Spring is definitely here in all her splendor. From yellow green new growth on emerging leaf out of trees, to shrubs, wildflowers and grasses, yellow was definitely making her appearance in our area. Such would be the case on today’s birding adventure back to our local River Park North in Greenville, North Carolina. Especially with the Yellow-Rumps and Yellow-Throats!
There were four in our group this spring morning, my friend and a lovely young couple from another neighboring county. The sky was blue, the winds were light, and the temps were on the cool side…a perfect morning for birding.
Birding early in the morning is always good. The sun brings out all kinds of birds in search of breakfast as well as other species of animals, too. We decided to take our usual peninsula to the right just off the beginning of the trail.
But, we were not to be alone in there. Sometimes other people talking spooks a few birds away. Heading into our first viewing area, we noticed the the strangest thing though. A man had taken about five artificial roses, each with a different woman’s name on them and placed them in the ground in different inconspicuous spots. (NOTHING is inconspicuous to a BIRDER! We spotted the roses IMMEDIATELY!) He gave a gal a rose he seemed to be meeting there and off they went to a beach towel in a secluded area near the edge of the pond. (NOTE: No “foul” play was noticed, just a guy being a “player” apparently.)
Right off the bat a male Yellow-Rumped Warbler belted out its tune. Warblers seem to always require you to lay your head back and look up high in a tree at them and this one was no different. Glad it decided to pose for a minute instead of flit about for an hour.
A Few Tidbits about the Yellow-Rumped Warbler (Dendroica coronata)
- Size: 5.5 inches tall, wingspan 8.5 inches
- Voice: weeta weeta weetsee (Last word rising) or a weeta weeta wit-chew
- Food: insects, berries
- Habitat: Likes coniferous, mixed forests
- Nesting Materials: Shredded bark, weed stalks, twigs, roots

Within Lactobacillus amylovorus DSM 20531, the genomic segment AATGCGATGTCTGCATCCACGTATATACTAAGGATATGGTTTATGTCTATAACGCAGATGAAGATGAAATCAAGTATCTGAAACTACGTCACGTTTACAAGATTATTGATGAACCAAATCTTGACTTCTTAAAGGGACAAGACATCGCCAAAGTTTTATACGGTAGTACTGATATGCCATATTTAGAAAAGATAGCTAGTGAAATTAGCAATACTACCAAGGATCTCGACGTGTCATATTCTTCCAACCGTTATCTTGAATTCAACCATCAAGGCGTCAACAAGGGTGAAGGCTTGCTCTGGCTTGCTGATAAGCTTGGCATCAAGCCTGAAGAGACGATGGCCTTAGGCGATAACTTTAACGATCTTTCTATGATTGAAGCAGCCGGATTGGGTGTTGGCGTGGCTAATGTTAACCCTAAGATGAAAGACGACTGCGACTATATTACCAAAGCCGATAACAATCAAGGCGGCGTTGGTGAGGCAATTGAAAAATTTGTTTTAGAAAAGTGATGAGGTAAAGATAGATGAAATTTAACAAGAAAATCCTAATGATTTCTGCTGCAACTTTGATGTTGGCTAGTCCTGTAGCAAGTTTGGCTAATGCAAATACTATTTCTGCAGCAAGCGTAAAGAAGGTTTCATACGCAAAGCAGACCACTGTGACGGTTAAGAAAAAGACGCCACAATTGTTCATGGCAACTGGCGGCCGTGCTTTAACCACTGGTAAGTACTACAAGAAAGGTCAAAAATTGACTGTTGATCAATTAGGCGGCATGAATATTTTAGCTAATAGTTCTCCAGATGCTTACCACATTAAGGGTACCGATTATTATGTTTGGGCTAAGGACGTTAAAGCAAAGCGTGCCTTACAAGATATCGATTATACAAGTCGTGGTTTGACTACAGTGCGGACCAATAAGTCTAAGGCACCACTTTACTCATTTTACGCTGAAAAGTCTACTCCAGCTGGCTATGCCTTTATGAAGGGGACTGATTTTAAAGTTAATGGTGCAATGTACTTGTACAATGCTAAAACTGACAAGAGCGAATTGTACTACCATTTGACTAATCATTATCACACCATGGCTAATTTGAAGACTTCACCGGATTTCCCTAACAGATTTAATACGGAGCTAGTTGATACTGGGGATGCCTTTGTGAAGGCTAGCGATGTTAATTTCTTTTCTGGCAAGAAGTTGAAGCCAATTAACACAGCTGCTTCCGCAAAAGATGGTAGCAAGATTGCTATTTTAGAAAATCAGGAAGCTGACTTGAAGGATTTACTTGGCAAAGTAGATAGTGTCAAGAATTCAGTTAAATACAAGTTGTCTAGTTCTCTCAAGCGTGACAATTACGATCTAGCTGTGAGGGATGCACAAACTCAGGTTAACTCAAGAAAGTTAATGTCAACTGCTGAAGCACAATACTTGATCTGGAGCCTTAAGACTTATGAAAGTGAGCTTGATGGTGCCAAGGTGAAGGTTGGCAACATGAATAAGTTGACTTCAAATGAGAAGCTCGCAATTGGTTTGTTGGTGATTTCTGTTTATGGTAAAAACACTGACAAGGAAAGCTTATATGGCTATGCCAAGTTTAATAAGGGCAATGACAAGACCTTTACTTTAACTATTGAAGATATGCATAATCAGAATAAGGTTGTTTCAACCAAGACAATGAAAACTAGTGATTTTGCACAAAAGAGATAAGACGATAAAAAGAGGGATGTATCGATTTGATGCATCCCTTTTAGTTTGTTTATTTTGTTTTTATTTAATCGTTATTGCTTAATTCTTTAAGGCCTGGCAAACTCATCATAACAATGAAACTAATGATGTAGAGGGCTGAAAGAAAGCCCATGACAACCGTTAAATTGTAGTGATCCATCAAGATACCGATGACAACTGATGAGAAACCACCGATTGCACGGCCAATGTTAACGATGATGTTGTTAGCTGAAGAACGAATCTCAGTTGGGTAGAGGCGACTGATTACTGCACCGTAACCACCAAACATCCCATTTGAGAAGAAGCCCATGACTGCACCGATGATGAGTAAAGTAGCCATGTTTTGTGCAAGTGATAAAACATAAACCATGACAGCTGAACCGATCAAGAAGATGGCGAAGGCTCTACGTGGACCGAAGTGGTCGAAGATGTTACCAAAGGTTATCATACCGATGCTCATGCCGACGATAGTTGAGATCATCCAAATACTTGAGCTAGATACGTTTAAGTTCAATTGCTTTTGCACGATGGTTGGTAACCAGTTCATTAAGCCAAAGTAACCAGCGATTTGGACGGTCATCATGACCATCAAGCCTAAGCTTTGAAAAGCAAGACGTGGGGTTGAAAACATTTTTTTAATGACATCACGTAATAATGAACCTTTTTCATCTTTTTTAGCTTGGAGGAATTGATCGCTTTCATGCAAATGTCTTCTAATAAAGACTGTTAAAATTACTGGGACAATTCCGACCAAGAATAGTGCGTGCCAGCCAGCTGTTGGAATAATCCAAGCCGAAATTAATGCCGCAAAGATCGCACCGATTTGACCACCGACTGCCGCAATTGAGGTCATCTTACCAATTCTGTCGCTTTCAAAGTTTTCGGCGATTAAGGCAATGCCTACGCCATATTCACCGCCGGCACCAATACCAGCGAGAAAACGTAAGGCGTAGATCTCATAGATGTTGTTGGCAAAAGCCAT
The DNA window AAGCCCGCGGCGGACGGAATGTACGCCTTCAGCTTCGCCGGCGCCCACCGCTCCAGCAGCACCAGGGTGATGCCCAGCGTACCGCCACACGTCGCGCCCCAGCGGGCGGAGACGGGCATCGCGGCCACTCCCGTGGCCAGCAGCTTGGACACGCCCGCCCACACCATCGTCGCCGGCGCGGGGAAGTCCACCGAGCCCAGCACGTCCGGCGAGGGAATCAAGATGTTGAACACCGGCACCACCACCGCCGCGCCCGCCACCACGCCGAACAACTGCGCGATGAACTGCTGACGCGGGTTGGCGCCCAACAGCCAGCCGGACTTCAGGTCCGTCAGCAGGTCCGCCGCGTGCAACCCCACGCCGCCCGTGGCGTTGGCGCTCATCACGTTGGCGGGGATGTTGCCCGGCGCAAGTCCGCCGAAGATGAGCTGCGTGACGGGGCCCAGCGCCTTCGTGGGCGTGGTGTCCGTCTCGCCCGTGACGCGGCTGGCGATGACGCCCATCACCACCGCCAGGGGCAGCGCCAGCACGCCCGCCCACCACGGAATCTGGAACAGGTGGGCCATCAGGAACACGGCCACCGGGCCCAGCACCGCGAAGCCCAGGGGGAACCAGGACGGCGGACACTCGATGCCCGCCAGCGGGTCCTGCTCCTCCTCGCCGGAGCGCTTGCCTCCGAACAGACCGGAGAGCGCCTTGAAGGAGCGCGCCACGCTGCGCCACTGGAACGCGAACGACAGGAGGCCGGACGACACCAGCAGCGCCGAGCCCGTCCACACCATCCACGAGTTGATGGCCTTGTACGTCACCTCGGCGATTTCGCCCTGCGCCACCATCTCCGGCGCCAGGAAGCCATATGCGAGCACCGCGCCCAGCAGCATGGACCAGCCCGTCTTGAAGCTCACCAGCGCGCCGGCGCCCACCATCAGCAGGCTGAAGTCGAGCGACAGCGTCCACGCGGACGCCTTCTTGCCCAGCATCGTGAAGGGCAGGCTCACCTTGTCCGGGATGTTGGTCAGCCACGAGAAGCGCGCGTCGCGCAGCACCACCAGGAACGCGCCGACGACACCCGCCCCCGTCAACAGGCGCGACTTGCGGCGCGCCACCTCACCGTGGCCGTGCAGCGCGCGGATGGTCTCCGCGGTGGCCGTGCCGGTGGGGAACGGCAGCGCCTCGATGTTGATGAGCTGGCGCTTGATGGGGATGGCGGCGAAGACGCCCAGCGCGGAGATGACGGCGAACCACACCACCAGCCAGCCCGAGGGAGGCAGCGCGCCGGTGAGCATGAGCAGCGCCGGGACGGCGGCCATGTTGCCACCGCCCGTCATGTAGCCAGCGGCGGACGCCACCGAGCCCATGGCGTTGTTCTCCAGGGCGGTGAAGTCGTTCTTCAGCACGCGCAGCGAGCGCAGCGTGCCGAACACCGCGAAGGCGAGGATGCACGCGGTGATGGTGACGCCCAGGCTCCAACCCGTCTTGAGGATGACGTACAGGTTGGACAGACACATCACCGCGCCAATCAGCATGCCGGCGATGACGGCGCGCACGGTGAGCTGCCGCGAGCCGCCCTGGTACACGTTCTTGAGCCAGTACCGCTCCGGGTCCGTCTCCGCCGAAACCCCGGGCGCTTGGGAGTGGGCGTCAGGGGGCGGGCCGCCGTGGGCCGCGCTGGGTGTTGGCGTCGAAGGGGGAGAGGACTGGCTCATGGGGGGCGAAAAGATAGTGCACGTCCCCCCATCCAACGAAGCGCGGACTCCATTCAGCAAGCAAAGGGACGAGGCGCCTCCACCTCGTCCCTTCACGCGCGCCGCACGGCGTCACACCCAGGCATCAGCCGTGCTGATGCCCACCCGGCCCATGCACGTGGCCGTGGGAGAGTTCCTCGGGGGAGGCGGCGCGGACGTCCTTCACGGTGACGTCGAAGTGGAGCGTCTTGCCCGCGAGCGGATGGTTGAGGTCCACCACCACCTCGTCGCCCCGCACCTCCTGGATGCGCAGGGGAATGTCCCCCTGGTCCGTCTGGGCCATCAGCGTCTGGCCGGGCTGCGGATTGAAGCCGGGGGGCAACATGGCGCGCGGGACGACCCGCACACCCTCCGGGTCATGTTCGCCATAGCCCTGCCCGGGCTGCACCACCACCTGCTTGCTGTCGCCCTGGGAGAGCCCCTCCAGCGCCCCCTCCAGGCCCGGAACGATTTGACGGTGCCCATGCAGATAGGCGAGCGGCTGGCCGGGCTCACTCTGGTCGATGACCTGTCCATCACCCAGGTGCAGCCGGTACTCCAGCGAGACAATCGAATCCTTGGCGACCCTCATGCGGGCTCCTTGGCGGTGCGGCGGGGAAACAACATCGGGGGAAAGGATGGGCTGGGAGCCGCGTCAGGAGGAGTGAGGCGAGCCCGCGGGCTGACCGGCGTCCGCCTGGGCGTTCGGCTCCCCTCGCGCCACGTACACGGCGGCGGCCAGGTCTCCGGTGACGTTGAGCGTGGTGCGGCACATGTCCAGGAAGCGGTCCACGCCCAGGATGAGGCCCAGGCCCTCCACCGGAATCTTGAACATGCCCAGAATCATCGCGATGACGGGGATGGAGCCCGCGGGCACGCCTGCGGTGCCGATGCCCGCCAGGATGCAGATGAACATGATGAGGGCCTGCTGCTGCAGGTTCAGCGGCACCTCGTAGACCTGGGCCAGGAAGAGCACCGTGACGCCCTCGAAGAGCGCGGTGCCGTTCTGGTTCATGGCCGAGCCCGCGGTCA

- Nests: 4 – 50 feet above ground in a conifer
- 2 broods per year
- Migratory, winters here in this area of North Carolina
- Migrates north to Canada in summer
Call the Chiropractor – Four Cases of Adult “Warbler Neck”
As exciting as it was observing the Yellow-Rumped, the Yellow-Throated Warbler was not going to be out done. The most beautiful song was coming from high atop THAT tree…no, THAT tree…No, it’s THIS tree. Due to the height of the tall pine trees it was in, it took four people with binocs and a camera 45 minutes to locate this bird…seriously!
All the while, the cassanova and his gal on the beach towel were getting a little antsy. They were looking at us like what on earth could we be doing? Were we spying on them? Were we weirdos? Four people standing with their heads laid back staring up straight up in the air for 45 minutes? Well, when we finally located the bird, we had to watch it another 30 minutes…Oh well. The weight of holding binocs on our faces and me with my 2.5 lb Nikon with zoom lens resting on my face made us look a bit like the crooked necks of herons. We DID manage to somehow slowly work the stiffness out until we could stand like humans once again!
Then, after reviving our necks, ANOTHER warbler appeared…the Yellow-Throated Warbler!
What’s the Scoop on the Yellow-Throated Warbler (Dendroica dominica)
- Size: 5.5 inches tall, wingspan 8.5
- Voice: tweede-tweed-tweede-tweede-dee-da-m-deet
- Food: uses beak to extract insects, also catches them in flight, caterpillars, and spiders
- Habitat: Tall swampy bottomland hardwoods, pine woods near water, sycamores in riparian corridors, swamps with cypress and tupelos.
- Migratory: breeds in summer here in North Carolina
- Nesting Materials: plant down, stems, grasses, cocoon material; tucks Spanish Moss on or near end of branch
- Nests located 10 – 100 feet above ground
- 1-2 broods per year
More Flora and Fauna on the Trail
If you just stand still and look around, with your eyes or binoculars, it’s amazing just how much of an ecosystem was going on in just this one spot. Again, the beach towel couple must have thought we four were nutjobs indeed. But, we didn’t want to miss anything nature wise with the flora and fauna going on if we could help it. The clock was ticking.
Near where we saw the Warblers and the snake, was a small shallow water area from the pond in the shade of high and sub-canopy trees. There were a few birds taking an early morning bath in it. Several different types of aquatic vegetation was growing in the shallow water.
Getting back onto the main trail, we were struck with this young tree we noticed that was in bloom. The yellow bottle brush flowers of the Black Willow were lit up by the sun streaking through them.
Black Willow Tree (Salix nigra Marsh.)
- Common along streams in all but the high mountains in North Carolina
- Shallow, wide spreading roots that needs a constant and good supply of water
- Largest of our native willows
- Trunks sometimes twist, curve or lean
- Learn more info about the Black Willow
I would have to say, once we got over our case of “warbler neck,” we further enjoyed the walk down a side trail in which we noticed a large papery Hornet’s Nest set back into the trees among the various foliage. Also we steered clear of the large Fire Ant hill about two feet tall that captured our attention on this particular trail.
We surely enjoyed the opportunity to see Yellow-Rumped Warbler and the Yellow-Throated Warbler busy in their habitat and to hear their beautiful songs…hmmm…now that makes TWO of the HOW many Warblers I need to learn to identify?…until next time….